Today’s blog is the first of a short series that deals with the experience of the archaeologists at Cosmeston in engaging with the public during the 2011 excavation season. Unlike other posts so far it is a multi author effort, with contributions from John’s Oberst & Durman (undergraduate tour guides) Julia (re-enactor, PhD student & animal bone specialist) Alice (finds co-ordinator) and Matt N (person in charge of directing unsuspecting dog walkers into the village):
Our Getting Medieval! open weekend was a fantastic success thanks to the hard work everyone on site put in. Whilst all and sundry dug in to answer questions and engage with visitors, one group in particular was heavily relied upon. These were the day promoters and tour guides, who spent their time circling the lake, leafleting, visiting Penarth and local supermarkets and providing top class tours of the excavation and medieval village.
All this work was undertaken by students (with support from University Community engagement team and Archaeologist). A key element of the training students receive during the excavation is in public engagement. For some, this is a walk in the park (quite literally), but for others this is their nightmare. Over two days we had four people working as guides; John’s O & D, Rachel and Rob. For two of the group public speaking was not a big deal. Rob is a film maker extraordinaire and, being bilingual (Italian/English), was able to help out when an Italian family were making their way around the site. John O is also a confident speaker, who happily took on this role for the whole weekend, sharing his knowledge of the site and instilling enthusiasm into those he took around. John found one of the key pleasures of the work was the wide range of people of all ages he got to work with, not to mention the invaluable documentable transferable people skills developed.
For all those who are happy to talk, there are plenty who would rather hide in the Portakabin, clean the toilets and cook (not at the same time). This was particularly a familiar feeling for John D who found the prospect of talking with strangers daunting:
“Acting as a tour guide for one day was really hard for me as I am a very shy person who does not enjoy talking to more than two people at a time… I did my best and did enjoy meeting a variety of new people from young children to the older generation. I am pleased that I had the chance to pass on my experience of the Cosmeston site to the variety of people and I hope they enjoyed the experience as much as I did.”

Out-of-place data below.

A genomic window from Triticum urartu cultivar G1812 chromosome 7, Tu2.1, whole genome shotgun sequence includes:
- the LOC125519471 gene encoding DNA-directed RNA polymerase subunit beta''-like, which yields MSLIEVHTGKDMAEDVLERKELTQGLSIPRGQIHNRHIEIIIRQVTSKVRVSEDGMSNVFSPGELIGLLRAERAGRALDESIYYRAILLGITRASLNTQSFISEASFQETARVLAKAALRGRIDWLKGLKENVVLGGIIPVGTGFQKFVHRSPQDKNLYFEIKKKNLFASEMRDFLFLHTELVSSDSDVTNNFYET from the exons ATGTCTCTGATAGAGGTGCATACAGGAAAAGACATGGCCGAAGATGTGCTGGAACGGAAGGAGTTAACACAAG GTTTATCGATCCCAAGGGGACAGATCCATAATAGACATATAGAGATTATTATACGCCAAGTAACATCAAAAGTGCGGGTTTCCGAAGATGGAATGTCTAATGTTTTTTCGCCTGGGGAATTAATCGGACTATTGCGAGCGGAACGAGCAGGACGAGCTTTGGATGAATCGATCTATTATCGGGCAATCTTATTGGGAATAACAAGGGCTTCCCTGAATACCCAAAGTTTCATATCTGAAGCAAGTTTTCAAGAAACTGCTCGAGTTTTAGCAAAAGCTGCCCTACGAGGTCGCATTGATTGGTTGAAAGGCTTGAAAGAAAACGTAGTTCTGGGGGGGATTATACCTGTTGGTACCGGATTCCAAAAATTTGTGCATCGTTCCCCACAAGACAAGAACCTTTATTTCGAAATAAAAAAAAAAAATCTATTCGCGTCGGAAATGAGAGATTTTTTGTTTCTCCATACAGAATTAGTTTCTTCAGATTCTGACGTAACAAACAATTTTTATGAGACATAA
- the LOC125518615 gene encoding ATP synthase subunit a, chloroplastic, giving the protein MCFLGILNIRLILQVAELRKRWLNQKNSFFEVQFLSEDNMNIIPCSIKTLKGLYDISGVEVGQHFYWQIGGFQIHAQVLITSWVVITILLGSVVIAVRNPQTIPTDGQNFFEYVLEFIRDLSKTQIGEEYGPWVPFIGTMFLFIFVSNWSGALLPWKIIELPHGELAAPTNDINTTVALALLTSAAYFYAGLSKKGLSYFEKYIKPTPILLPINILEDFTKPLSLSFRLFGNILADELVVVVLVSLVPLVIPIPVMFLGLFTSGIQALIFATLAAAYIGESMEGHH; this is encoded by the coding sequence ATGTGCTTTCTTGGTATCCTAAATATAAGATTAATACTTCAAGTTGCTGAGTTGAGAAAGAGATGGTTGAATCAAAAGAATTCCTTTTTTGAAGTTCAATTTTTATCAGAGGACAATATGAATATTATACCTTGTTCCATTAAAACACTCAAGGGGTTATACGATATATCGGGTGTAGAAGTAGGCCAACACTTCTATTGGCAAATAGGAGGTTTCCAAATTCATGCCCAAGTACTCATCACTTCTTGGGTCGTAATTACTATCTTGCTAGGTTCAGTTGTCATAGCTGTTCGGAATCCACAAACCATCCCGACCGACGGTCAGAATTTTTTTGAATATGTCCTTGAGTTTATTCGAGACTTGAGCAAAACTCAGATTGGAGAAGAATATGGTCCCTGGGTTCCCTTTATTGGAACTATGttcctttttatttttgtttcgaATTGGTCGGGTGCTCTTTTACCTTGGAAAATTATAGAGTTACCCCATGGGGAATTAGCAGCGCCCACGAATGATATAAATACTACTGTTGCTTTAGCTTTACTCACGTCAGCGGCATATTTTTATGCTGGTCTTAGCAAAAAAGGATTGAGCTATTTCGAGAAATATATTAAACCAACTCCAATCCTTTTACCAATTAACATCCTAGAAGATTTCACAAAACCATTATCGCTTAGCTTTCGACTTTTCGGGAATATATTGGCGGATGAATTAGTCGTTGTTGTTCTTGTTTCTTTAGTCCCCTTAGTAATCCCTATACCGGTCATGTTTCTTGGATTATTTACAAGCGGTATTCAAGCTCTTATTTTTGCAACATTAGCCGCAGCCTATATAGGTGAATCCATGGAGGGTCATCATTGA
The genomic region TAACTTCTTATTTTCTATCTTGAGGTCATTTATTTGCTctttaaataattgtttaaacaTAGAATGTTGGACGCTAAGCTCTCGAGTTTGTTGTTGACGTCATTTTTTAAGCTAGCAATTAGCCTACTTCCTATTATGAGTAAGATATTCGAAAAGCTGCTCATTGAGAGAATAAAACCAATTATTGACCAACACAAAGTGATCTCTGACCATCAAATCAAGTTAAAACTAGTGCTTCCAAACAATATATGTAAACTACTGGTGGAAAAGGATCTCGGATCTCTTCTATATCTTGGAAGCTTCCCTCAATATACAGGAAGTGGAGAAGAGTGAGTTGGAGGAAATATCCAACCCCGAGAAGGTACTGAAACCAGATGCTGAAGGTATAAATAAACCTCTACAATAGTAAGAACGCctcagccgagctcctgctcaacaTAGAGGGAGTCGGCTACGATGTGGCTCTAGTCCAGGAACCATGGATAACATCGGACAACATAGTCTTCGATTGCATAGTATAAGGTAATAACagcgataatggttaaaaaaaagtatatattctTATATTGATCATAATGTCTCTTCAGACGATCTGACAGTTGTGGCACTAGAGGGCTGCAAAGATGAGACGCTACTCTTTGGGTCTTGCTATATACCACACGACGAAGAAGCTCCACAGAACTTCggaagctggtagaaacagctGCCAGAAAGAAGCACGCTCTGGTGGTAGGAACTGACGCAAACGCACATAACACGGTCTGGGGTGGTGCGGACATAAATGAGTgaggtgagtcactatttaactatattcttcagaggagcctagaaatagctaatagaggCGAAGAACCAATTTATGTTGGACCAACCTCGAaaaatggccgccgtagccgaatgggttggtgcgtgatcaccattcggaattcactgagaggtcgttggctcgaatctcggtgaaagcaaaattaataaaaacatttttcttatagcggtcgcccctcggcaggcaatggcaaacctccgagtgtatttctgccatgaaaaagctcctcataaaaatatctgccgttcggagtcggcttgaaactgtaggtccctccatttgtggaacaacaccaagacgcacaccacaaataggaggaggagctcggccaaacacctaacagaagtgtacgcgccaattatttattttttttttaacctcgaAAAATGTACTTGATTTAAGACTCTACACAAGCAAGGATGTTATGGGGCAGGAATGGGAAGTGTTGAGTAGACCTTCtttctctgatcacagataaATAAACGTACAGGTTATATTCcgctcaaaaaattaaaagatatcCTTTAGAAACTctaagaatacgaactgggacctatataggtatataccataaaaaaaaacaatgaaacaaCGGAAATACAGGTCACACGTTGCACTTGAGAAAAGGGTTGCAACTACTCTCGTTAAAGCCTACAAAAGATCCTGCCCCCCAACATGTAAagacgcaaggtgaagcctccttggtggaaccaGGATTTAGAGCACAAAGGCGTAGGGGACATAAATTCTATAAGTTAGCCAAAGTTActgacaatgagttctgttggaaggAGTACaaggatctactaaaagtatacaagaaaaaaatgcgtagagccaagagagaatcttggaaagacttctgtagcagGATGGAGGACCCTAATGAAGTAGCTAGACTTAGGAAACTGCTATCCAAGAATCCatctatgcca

Rachel also didn’t feel particularly comfortable with the process, however, once into the swing of things and happy with her information quite enjoyed the whole public engagement experience.
Public Engagement, Public Space
There was a strong feeling in several of us that the experience not only helped develop our communication skills, but also enabled us to better understand the archaeological significance of Cosmeston. For, whilst archaeology is a team effort, the focus on a sole feature or idea whilst working can make for an individualist experience and, sometimes, an individualist interpretation. Consequently it can be easy to lose sight of the ‘big picture’. Opening up the site forced us to step back and consider the wider narrative, as throughout the day the feedback loop forces you to consider the values and desires of the public; the site was no longer the preserve of the specialist, it was a public space in which debate occured.
From the many heritage bodies facing cuts to the recent Fenland ‘bunny huggers’ row over archaeological planning conditions, there appears to be an increasing array of challenges facing archaeology. Heritage departments in universities are not immune, with significant changes in funding and the tuition fee rise potentially having a detrimental effect on archaeology in higher education. Archaeologists, however, are tackling this head on, with much of the response being positive and community orientated, such as the Southport Group report. Universities are taking a similar track, developing their own community projects (if you would like information on Cardiff’s please contact the Community Archaeologist Dr Paula Jones). All this is crucial for the survival and interpretation of our shared past. As Julia points out in her blog, what value is archaeology if we archaeologists keep it to ourselves and do not share it with the world? How can we expect to survive as a profession if we do not excite interest from a wide range of people, and show them that they too can get a lot from the past?
Anyone need a tour guide? We have at least four well qualified people here!